Study claims ocean food chain threatened by greenhouse gas

A study by Australian scientists has found rising concentrations of acid in the Southern Ocean caused by greenhouse gases are damaging the ability of some sea creatures to form shells.

Dr Will Howard is one of the study’s authors and he has said the findings were the first evidence from nature, rather than a laboratory, that the acidification of the Southern Ocean will potentially have a big impact on marine life.

“The potential knock-on effects pose significant implications for the oceanic food chain and the findings are a worrying signal of what we can expect to see elsewhere in the future,” said Dr Howard, whose study was funded by the Federal Government’s Department of Climate Change.

The study is published today in the journal Nature Geoscience and compares the shells of microscopic marine animals, called forams, taken from the Southern Ocean with shells from similar animals preserved in sediments dating back to pre-industrial times.

The modern creatures had shell weights 30 to 35 per cent lower than their pre-industrial forebears.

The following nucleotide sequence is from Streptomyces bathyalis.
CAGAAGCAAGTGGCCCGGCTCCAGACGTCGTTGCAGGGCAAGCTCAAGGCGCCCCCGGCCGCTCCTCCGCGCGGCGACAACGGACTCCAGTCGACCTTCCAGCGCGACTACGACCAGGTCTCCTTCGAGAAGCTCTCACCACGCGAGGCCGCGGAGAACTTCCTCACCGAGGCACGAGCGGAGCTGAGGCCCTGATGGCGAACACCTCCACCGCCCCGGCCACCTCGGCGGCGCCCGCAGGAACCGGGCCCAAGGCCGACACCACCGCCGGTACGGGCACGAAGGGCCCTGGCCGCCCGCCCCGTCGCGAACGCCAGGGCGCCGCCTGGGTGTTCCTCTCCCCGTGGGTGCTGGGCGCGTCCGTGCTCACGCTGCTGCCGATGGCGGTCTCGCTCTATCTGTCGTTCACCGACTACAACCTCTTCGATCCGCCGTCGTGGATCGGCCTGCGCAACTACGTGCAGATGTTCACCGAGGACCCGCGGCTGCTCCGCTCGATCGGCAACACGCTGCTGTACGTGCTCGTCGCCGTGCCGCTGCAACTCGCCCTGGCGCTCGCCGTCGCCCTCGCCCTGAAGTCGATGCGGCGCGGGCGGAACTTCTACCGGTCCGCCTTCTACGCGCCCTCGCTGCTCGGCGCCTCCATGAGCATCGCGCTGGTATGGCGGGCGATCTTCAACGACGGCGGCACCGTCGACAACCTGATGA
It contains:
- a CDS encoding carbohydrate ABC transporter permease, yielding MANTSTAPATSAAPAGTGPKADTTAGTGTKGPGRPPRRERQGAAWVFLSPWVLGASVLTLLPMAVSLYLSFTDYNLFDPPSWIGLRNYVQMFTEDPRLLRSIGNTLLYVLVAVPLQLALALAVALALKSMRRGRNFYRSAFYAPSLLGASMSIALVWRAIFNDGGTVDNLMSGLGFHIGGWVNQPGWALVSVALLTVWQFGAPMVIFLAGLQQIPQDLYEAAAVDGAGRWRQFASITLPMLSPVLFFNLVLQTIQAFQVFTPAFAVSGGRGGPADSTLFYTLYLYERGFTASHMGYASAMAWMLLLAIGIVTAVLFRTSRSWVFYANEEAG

Implications of the study cover a wide range of sea life whose shells or skeletons could be damaged or deformed by rising acid levels, including krill, the main food source for whales.

Scientists have been raising the alarm about the increasing amounts of carbon dioxide being absorbed by the oceans as greenhouse gas emissions, such as carbon dioxide, soar, for some years now.

The growing greenhouse gas concentrations in the atmosphere come principally from the burning of fossil fuels and land clearing.

When carbon dioxide dissolves in the ocean it forms a weak acid . This is known as acidification. In 2008, Howard and his fellow Australian marine scientists issued a warning about ocean acidification saying its impacts would be observed first in the Southern Ocean, which surrounds Antarctica.

Their warning was ocean acidification could have “significant ramifications for human communities dependent on coastal resources in Australia, the Indian Ocean and South Pacific Region”. The problem has since received global attention.

Dr Howard and other leading Australian scientists are arriving in Copenhagen for a global scientific congress aimed at updating political leaders on the latest science on climate change.

Bob Ewing, Digital journal, 9 March 2009. Article.

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